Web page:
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Don’t let the overloaded work drive away employees

Although people are increasingly aware that long-term overtime will cause various adverse consequences, the company still requires employees and managers to remain “online” outside of traditional working hours-meetings at night, weekends and holidays are responsive, as long as you are awake, You have to answer calls, answer text messages, and write emails. Many people try their best to meet the above work requirements and eventually become exhausted. If things go on like this, the employees’ hearts are filled with an irresistible sense of frustration, and they feel that they cannot complete the tasks assigned by their superiors.

Employees who have been overworked for a long time may finally choose to vote with their feet and leave. Even if they do not leave, they are not likely to be exhausted to propose particularly efficient, creative and innovative solutions to business and technical challenges.

Whenever employees feel that the workload is too large to bear, the company always thinks that the problem lies in the imbalance between work and family, and seeks solutions from the flexible working system. But the root of the problem is that the workload is unreasonable and employees need to be on standby at any time. The flexible working system cannot solve these problems.

The author believes that to solve the problem of overloaded work, the company should focus on cultivating the following three conditions.

First, when employees have better control over working hours, locations and specific methods, they are less stressed, better health, more focused on work, and more responsible for their positions. Second, if managers show sufficient care and support for the personal lives and priorities of their subordinates, employees will work more at ease, so that they can go all out and do their best. Third, if the task is demanding and difficult, managers need to give clear requirements for employees’ working methods, goals, and priorities. Otherwise, the evaluation criteria of employee performance will easily deviate. The working hours are not long, whether they show their faces in front of the leader, whether they react quickly enough in a chaotic state, etc., become the criteria for judging, and the size of the contribution is underestimated.

The author carried out an experiment on job redesign in the IT department of a Fortune 500 company, reconsidering and revising the requirements for employees and assignment of tasks, and changing the way work is done. This experiment is called STAR for short, and the corresponding four words are Support, Transform, Achieve Results (support, change, and achieve results).

The working group determines which practices and processes can help employees better control their personal time and reduce “low-value” tasks, and trains managers to teach them how to support employees, take care of employees’ personal lives, and help them improve work efficiency.

In the process of job redesign, the team determines the flexibility of working hours and the allocation of home office opportunities according to the characteristics of different positions. Managers no longer require employees to take time off for a certain day to work from home, and employees do not have to tell colleagues where they work. Employees participating in the STAR experiment are less worried about working overtime, answering calls and responding to emails as soon as possible, and they are more focused on completing tasks. What the manager has to do is to determine the task requirements, clearly tell the employees and the team the requirements, and then evaluate everyone’s performance based on these requirements.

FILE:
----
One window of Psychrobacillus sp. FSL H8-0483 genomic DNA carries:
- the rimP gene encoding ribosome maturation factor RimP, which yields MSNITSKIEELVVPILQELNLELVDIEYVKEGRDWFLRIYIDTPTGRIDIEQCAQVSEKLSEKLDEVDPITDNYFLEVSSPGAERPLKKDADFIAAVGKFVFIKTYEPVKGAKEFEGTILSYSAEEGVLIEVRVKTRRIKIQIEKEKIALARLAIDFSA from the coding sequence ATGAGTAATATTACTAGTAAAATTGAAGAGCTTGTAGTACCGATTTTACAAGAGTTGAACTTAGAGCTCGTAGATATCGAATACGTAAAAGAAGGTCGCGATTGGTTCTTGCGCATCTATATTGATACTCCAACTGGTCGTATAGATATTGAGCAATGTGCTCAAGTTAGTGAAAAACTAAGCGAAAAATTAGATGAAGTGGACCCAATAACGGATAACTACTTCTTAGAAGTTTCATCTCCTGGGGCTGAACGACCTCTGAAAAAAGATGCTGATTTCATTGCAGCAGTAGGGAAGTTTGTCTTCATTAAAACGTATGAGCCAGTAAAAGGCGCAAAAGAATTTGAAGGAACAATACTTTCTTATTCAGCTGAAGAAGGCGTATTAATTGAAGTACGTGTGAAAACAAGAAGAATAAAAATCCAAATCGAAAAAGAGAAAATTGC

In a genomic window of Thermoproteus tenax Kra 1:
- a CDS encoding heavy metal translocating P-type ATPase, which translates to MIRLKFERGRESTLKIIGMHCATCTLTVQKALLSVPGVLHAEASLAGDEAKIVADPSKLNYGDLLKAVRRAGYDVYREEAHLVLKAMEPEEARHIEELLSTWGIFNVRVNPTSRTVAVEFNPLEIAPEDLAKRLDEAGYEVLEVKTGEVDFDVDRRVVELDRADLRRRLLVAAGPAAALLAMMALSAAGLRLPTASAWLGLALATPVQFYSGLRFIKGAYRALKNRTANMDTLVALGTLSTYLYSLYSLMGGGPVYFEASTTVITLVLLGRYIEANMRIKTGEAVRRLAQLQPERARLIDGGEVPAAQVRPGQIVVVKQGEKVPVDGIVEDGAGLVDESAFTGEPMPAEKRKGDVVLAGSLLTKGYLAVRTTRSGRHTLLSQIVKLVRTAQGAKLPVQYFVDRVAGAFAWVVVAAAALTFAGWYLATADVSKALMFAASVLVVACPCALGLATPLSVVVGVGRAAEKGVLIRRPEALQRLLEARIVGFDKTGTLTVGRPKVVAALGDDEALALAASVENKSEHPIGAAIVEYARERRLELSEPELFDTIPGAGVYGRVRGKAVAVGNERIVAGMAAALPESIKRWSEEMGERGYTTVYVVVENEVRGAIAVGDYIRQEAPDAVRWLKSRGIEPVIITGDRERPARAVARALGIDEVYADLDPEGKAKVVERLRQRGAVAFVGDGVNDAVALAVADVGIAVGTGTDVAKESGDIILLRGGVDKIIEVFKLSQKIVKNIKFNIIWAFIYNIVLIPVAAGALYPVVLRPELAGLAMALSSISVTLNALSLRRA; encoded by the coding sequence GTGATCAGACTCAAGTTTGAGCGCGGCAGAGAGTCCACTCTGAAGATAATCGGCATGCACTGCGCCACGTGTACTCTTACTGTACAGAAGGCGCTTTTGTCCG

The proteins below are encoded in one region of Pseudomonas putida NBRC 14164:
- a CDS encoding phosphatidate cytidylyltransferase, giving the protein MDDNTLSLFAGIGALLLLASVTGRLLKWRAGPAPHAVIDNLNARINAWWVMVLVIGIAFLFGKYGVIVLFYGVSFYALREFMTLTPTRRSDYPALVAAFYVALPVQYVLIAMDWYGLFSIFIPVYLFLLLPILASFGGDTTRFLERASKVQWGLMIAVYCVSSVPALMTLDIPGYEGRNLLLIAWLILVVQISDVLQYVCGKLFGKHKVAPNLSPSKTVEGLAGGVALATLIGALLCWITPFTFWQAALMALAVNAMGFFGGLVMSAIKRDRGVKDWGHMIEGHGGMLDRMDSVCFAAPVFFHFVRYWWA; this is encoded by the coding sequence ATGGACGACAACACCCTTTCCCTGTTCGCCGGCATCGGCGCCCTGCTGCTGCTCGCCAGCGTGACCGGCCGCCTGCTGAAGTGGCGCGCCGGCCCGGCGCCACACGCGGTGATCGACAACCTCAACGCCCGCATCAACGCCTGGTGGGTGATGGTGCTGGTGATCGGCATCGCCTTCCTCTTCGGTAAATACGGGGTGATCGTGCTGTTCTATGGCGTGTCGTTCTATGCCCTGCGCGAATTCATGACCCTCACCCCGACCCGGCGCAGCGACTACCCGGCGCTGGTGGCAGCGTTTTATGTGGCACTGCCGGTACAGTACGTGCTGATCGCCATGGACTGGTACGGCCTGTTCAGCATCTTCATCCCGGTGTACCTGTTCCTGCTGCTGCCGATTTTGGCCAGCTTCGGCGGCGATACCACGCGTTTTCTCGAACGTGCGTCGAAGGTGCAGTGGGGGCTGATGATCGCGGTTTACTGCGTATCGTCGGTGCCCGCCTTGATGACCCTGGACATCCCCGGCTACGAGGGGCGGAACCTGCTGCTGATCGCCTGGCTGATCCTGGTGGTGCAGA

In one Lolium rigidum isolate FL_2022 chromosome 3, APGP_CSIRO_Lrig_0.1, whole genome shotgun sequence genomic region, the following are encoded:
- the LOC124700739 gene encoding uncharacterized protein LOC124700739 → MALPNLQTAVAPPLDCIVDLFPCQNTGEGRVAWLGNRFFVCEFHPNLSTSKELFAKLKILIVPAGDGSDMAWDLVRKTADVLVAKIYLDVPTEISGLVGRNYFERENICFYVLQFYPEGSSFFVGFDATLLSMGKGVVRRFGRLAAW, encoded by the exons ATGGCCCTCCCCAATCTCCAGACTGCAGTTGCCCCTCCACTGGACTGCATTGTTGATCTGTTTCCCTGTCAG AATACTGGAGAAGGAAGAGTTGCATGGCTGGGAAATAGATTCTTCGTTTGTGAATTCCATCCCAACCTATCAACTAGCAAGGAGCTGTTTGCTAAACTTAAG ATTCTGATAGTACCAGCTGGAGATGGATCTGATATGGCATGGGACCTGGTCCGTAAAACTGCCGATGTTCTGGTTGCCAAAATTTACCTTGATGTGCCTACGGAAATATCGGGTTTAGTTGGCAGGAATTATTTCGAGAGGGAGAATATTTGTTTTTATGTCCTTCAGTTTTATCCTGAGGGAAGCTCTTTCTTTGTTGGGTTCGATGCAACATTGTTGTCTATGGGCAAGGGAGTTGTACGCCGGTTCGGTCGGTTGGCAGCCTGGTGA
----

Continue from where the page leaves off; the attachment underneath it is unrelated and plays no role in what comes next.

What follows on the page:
The STAR team can also decide how to communicate and how to ensure effective coordination while reducing the number of meetings, so that team members have longer time to focus on tasks during the working day. Some teams will use task progress tracking tables to replace briefing sessions; some teams will start by reforming the organization of the meeting, soliciting group members’ opinions on agenda items in advance, and only arranging directly related group members to participate in the discussion and decision-making of the meeting. Meetings have become streamlined and efficient; some teams have made arrangements for contact in emergency situations, so team members can ignore irrelevant chats and emails for several hours.

After one year of the STAR experiment, compared with the reference group, the fatigue of the STAR group decreased and job satisfaction increased. Participants in the STAR experiment also felt that they had more autonomy in working hours and locations, and their direct supervisors also gave more support to their personal needs and family life. In the following three years, the turnover ratio of managers and employees participating in the STAR experiment was 40% lower than that of the reference group.

Obviously, whether it is for the sake of employees or employers, our working methods should be improved.

Erin Kelly, Phyllis Moen

The company’s approach to employees is no longer feasible. Although people are increasingly aware that long-term and widespread overtime work will cause various undesirable consequences, companies still require professionals and managers to remain “online” outside of traditional working hours-meetings at night, weekends and holidays as long as When you are awake, you have to answer calls, reply text messages, and write emails. Many people try their best to meet the above work requirements and eventually become exhausted. If things go on like this, employees’ hearts will be filled with an irresistible sense of frustration. They will think that they can’t complete the tasks assigned by their superiors simply by relying on existing resources.